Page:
WHEN we speak of an educated person, we mean one who is generally enlightened and well-informed; if a woman, she should not only possess a smattering of science, but must be a linguist, so far as a superficial knowledge of two or three modern languages, and no acquaintance with their literature, gives her a claim to that title; and she certainly is expected to be able to sing and play the piano, and not to be ignorant of art in general. And it is for the acquirement of these things that girls, from their seventh to their seventeenth year, are kept in the schoolroom, and worked like so many machines, in a sort of groove, without any regard to difference of temperament or diversity of gifts. Solid instruction-such as arithmetic, writing, history, geography, and English composition— should, of course, be bestowed on all alike, but in mere accomplishments why should not the bias of a girl's mind be noted, and the things she is observed to have most talent for assiduously cultivated, so that there may at least be a hope of her excelling in one point? What can be more misjudged, for instance, than for one who has no music in her nature to be kept strum-strumming for an hour or two a day, ruining a piano? wasting time, trying her own temper, and torturing all who listen? She may by constant drudgery attain a certain amount of mechanical skill, but if the soul for music be wanting, can never hope to play so as to give pleasure either to herself or others. Another may be an enthusiastic musician, but she is not suffered to spend more than one hour in the twenty-four upon it, for fear of neglecting her dancing, her drawing, or fancywork, her French, Italian, or German; and for solid instruction, it is very little of that she can gain in the time that is usually bestowed upon it. She may, as Moth puts it," attend a feast of history or languages," but only for the sake of bringing away the scraps; for will not a smattering of everything be of most use to her in society? and what that infallible law-giver, Mrs. Grundy, approves of must of necessity be right.

Again, the training of the mind to habits of thought, the use of its reasoning powers, and the development of individuality, are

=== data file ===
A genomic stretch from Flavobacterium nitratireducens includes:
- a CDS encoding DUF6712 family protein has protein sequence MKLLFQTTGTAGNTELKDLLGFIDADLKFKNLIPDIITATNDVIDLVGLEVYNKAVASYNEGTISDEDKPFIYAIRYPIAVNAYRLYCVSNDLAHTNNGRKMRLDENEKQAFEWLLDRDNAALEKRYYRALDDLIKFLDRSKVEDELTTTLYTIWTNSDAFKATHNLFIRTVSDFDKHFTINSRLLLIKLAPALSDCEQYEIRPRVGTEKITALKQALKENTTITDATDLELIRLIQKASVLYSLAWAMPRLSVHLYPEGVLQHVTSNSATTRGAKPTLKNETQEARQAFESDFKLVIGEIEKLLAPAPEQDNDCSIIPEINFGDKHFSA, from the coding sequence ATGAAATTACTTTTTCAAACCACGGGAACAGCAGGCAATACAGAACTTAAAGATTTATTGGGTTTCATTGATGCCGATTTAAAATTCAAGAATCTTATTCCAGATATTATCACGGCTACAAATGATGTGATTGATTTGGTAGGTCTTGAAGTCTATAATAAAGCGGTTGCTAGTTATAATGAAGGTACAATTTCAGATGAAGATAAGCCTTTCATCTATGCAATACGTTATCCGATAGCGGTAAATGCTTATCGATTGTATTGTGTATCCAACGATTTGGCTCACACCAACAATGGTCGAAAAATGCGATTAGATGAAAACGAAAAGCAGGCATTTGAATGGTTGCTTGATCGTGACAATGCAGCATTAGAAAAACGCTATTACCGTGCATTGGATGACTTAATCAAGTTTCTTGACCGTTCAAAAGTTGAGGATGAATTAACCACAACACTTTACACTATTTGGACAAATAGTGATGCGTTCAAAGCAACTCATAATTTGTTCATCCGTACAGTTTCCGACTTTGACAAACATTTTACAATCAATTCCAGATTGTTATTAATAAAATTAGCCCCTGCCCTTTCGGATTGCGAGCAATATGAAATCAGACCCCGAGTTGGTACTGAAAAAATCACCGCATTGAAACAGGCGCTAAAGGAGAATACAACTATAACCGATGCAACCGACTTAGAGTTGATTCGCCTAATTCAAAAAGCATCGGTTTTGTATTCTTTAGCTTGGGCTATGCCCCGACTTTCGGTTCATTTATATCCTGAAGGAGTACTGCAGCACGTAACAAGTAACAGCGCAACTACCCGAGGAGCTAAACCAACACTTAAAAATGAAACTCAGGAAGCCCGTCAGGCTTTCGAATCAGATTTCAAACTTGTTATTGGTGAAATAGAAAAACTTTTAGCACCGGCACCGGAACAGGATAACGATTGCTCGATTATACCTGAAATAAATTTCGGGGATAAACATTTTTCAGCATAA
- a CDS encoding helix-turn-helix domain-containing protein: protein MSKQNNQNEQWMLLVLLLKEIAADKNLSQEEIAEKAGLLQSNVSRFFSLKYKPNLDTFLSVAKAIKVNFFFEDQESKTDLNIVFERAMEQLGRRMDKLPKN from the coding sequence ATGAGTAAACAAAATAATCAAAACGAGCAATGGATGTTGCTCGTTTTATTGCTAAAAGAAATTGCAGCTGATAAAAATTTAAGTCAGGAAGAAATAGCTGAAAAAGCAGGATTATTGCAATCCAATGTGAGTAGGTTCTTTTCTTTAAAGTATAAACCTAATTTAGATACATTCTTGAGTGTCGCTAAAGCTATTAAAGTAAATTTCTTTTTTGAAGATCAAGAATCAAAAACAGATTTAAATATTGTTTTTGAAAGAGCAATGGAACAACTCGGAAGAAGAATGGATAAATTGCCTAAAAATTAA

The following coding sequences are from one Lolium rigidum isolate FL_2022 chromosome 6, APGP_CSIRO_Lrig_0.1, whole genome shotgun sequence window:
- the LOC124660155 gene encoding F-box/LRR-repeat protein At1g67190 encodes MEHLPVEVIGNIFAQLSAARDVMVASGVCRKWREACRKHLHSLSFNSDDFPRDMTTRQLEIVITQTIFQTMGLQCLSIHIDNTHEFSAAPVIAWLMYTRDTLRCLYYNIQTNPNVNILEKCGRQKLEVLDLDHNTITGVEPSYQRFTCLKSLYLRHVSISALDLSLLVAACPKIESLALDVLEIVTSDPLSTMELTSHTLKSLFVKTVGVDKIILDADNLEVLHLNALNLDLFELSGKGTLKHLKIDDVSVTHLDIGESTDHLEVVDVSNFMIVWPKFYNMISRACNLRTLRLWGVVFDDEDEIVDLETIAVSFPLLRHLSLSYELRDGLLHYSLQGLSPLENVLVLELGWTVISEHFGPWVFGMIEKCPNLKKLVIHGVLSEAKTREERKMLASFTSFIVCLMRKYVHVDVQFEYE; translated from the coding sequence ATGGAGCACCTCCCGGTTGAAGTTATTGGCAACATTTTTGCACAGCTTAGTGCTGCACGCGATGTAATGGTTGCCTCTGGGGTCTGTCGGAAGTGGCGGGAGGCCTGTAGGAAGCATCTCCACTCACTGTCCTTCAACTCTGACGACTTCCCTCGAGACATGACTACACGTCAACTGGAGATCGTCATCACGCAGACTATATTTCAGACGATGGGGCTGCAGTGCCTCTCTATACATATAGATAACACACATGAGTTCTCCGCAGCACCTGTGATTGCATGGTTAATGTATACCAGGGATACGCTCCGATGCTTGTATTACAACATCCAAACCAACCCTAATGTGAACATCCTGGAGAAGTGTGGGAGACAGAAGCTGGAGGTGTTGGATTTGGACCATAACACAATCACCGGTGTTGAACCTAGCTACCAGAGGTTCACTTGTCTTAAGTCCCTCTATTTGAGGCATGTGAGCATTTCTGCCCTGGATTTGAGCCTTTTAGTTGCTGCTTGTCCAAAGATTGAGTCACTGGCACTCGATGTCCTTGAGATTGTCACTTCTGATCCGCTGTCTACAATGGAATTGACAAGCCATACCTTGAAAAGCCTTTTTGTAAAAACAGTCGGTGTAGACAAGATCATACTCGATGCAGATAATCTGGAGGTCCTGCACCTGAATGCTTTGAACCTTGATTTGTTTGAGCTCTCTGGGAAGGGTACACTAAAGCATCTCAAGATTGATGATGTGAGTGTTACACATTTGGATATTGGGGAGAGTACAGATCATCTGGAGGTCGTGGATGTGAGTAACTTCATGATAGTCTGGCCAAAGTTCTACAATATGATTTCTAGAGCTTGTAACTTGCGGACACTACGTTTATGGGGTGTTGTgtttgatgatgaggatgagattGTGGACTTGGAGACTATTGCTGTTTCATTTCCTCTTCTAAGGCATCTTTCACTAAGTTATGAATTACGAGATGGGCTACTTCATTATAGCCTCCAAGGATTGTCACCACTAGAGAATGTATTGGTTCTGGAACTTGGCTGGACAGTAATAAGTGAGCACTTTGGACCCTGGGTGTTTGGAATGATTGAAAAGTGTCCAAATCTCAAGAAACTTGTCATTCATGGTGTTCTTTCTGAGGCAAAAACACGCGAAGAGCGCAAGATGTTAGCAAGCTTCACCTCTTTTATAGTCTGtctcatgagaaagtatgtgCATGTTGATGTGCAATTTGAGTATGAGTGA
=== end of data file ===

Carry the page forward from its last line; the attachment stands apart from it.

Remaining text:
things not dreamt of by most mistresses; they forget that the very meaning of the word educare is not to impart, to cram, or even to polish, but to lead or bring out; and so the tender plants are forced and tied tightly down to conventionalism till their roots are weakened and there is very little natural growth left in them. Originality is a thing to be dreaded; and the whole object of the system is to make girls as conventional, and as much like the rest of the world, as possible. What wonder, when this had been going on for generations, that Pope should exclaim, "Most women have no characters at all." The truth is, the greater part of their time is spent in the acquirement of showy accomplishments; and what they do learn of solid subjects is just got by rote, like so many parrots; the understanding is not exercised, nor are the reasoning powers drawn out-and this is just what women require most; of wit they generally have plenty, but it is not often accompanied by sound judgment, for, as Locke says, "Wit consists of an assemblage of ideas, and the putting them together with quickness and variety; judgment, on the contrary, lies in separating carefully one from another ideas wherein can be found the least difference, thereby to avoid being misled, by similitude and affinity, to take one thing for another." For want of being taught to think coherently, and reason justly, women, if they have any brains in the world, grow up one-sided and prejudiced, with their heads full of a confused mass of inconsistent ideas; if they reason at all, it is by a process of unfair induction, like Voltaire's famous traveller, who, happening to have a drunken landlord, and a red-haired landlady, at the first inn at which he stopped in Alsace, wrote down in his note-book, "All the men of Alsace, drunkards; all the women, red-haired." Now, why is this? It is no answer to say that women are not naturally logical, as if the habit of grasping the general features, as well as details of a subject, as if reasoningpower, and familiarity with the evidences of perception, were things which come by instinct. Genius, I allow, is given only to a few, but a habit of reflecting and reasoning well and justly is to be attained by all who are not utterly imbecile. I would have logic made quite as much a necessary part of a girl's education as it is of every boy's; there is no fear, that in thus training them to be reasonable creatures, you would at the same time render them opinionated, argumentative, or disputatious; for while a little learning makes people like to talk, a greater amount of understanding induces rather silence and thought. Addison says, “The tongue is like a race-horse, which goes the faster the less weight it bears," and there is much truth in the comparision. Knowledge (meaning by this the mere acquirement of facts) is of itself not much good, unless the mind be trained to the forming of clear and